"Introduction To Document 94- Shoot -Out At The O.K. Corral"
"Intorduction to Document # 94 -Shoot out At The O. K .Corral"
"Introduction Of The Document 94 - The Shoot Out at The O.K. Corral"
This information and research was compiled from the Tombstone Library on November 17, 2009.
Introduction to document 94 - The shoot out at the O.K. Corral:
The Spicer hearing , one of the longest and most bitterly fought legal battles in Cochise county; during the Early 1880's, it began at 3.0'clock P.M on October 31 1881. When The justice of the peace;Will Spicer met the coroner in the judges chambers. The hearing ended thirty days later, November 29,1881: With the deliverance of judge spicer's detailed decision, which exonerated the Earps brothers and Doc Holliday for their part in the O.K. Corrals shooting. During this period of time ; a large volume of evidence , much of it controversial, was taken and reduced to writing forms of depositions by Fred W. Craig the courts stenographer. These depositions; plus some legal objections, arguments, and observances, making up the bulk of document # 94, taken together , tells a consistent ,clear story of the O.K. Corral gunfight. The hearing itself was brought about ; when Issac Clanton, of the participants in the shooting swore out a compliant. charging the three Earps: Virgil, Wyatt, Morgan and Doc Holliday with the murder of William Clanton.
The Spicer court did not have the authority or jurisdiction to try such a serious charge as murder; but Judge Spicer as justice of the peace or magistrate, could rule on the evidence much in the same manner that a grand jury does: to determine whether the defendants should be bound over for a full scale murder hearing in district court. A considerable amount of the evidence collected by the Spicer's hearing was reported by, Tombstone local newspaper, The
Epitaph and Nugget, with the Nugget doing a better job. The evidence as recorded by The Epitaph was usually edited and with much important information ! deleted. Undoubtedly judge Spicer tried to keep the proceedings a secret; but the demands of the public for information caused Thomas Fitch,the chief defense counsel for the Earp brothers, to petition the court for an open hearing, following the removal of Spicer's closed door policy. Both newspapers, the Nugget and the Epitaph, assigned competent reporters to do the job and coverage of the evidence which was improved. The course of the hearing was influenced greatly by the arrival of Will R. McLaury, a brother of the two dead men on November 4th to stage his accomplishment bolstered up the prosecution 's morale, and had Wyatt Earp and Doc Holliday remanded to jail without bail. there is little doubt that Will McLaury financed the prosecution's case against the Earps, and many other believed that he had also paid for the shooting that was directed later. In a letter to his father, April 13, 1884, he wrote: my experience out there (Tombstone)has been very unfortunate as to my health and badly injured me, as to money matters and none of the results is the death ofMorgan and crippling of Virgil Earp and the death of Mc Masters.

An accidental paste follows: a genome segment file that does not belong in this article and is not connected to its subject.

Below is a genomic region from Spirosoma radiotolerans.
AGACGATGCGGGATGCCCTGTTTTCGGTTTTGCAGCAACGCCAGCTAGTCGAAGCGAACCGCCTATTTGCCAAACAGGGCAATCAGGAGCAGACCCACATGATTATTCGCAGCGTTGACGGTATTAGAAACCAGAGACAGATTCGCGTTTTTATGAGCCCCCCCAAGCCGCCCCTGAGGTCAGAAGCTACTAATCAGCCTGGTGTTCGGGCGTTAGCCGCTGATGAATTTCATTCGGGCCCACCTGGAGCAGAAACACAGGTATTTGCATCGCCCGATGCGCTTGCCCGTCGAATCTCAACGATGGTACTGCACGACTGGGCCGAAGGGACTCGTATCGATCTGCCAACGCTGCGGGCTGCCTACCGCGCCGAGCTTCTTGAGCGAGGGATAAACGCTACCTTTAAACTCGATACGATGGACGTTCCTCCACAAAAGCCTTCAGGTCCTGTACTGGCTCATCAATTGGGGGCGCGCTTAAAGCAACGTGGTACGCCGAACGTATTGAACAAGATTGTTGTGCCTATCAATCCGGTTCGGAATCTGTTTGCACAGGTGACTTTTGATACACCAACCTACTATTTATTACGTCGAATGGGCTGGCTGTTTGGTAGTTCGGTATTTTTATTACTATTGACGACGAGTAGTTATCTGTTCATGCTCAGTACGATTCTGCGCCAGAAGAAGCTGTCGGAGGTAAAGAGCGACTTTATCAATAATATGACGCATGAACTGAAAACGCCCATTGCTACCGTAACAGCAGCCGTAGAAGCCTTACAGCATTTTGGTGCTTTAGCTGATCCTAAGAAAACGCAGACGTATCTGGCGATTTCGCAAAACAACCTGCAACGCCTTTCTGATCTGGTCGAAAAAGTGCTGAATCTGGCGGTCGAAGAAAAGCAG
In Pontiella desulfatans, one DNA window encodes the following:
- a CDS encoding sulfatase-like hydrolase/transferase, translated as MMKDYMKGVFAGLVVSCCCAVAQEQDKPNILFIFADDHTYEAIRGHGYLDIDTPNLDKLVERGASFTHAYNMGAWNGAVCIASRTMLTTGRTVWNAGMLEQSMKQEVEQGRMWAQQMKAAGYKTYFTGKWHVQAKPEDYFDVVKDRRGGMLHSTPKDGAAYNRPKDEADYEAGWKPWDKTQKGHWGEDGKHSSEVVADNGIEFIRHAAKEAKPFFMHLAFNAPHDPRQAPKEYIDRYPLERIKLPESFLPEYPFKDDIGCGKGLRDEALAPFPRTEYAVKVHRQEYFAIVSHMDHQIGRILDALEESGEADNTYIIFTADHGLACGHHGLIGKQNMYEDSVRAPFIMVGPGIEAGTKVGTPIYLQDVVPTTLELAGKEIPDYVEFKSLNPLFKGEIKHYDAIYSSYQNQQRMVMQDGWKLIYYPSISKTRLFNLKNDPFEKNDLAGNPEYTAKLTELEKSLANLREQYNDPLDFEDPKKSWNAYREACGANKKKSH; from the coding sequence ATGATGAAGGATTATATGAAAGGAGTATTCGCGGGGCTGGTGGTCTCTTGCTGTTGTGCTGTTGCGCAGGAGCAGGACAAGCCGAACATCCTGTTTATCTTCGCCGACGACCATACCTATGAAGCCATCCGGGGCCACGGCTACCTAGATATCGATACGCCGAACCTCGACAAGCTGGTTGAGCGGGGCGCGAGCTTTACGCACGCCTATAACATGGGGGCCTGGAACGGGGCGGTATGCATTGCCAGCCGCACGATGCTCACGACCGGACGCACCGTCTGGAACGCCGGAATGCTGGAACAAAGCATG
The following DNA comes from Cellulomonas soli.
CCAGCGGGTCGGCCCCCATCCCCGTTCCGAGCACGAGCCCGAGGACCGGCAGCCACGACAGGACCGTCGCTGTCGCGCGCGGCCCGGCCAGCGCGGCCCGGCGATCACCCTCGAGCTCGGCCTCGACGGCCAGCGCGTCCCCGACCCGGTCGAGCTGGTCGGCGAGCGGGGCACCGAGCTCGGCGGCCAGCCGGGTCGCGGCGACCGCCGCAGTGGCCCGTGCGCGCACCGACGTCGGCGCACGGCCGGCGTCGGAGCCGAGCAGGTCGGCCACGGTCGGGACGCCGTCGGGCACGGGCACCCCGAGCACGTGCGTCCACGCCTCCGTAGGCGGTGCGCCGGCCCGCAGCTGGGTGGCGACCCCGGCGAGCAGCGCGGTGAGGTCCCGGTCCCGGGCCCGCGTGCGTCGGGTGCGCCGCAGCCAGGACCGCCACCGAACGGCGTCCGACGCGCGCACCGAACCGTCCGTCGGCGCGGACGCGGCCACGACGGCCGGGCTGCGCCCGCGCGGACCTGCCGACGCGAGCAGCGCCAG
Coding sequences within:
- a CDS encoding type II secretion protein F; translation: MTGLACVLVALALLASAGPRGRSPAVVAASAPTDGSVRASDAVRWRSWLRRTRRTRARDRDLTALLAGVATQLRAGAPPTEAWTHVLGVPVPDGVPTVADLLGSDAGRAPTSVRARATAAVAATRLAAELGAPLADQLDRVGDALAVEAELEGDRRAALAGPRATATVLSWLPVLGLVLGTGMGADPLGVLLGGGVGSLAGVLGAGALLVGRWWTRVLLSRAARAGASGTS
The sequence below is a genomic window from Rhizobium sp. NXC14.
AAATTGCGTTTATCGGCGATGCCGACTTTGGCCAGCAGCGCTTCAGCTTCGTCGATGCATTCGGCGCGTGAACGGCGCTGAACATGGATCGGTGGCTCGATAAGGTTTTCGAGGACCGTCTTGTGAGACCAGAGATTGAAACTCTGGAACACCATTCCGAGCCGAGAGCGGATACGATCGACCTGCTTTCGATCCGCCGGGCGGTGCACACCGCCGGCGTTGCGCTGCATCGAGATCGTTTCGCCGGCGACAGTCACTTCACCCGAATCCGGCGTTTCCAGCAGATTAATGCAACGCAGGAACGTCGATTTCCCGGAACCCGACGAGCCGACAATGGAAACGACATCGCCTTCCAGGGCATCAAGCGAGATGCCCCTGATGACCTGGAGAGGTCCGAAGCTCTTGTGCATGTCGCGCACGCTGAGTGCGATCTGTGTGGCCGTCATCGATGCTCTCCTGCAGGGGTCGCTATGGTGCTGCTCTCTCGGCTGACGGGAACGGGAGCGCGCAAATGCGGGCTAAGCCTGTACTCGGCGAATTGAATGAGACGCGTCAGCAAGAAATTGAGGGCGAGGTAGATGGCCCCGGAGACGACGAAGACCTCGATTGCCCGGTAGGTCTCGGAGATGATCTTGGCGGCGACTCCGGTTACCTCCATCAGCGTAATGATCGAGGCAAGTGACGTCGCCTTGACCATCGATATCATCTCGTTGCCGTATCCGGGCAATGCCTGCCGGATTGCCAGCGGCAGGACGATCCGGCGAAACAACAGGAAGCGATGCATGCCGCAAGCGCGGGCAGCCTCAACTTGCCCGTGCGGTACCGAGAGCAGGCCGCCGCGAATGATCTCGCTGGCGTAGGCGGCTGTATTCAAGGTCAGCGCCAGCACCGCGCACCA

There's little doubt that Will McLaury played an important role in the Earp/Clanton feud if not that of the trigger man, at least an instigator of much of the actions taken. Following the release of the Wyatt Earp an d Doc Holliday by Wells Spicer; Ike Clanton made two more attempts to having the Earpslocked up by legal means. He swore out a murder compliant in the office of J.B.Smith, a contention city justice of the peace, and when venue was transferred to Tombstone, Clantonswore out another compliant with prob ate judge J.H.Lucas. These attempts at legal justice were doomed to failure and judge Lucas made the final release of Earp and Holliday in February 1882. Document #94 as recorded by the Federal writer of the original testimony project, working under Pat Hayhurst, is a good abstract of the original testimony. Unimportant legal introduction and endings are summarized skillfully in short paragraphs important parts of a witness testimony are recorded in all the original question-answer procedure.
Beyond question, document # 94, does a good job reporting the evidence of the hearing. There were however a number of unusual legal procedures that went on during the hearing, some of which were: Wyatt Earp was permitted to read testimony from a prepared document and was not subjected to cross examination; and Addie Bourland was questioned in her home and recalled to the stand by judge Spicer without involvement of either the prosecution or the defense. After all she had signed, her deposition was the reason behind these irregularities or their effects on the outcomeof hearings; we'll probably never be known. Although a large amount of time was used through out the hearing discussing the question of who fire the first shot; who was armed with what and who was unarmed, these questions are of no importance in the shooting that developed out of a legitimate police action and was not a quick draw sporting event, subject to a recognized set of rules, as many people in 1881; or even today. Some of the Cowboys were armed; they resisted arrest, the shooting started; and the question of who fired first , or who was armed, were of no significance.
Benny Faye Douglass
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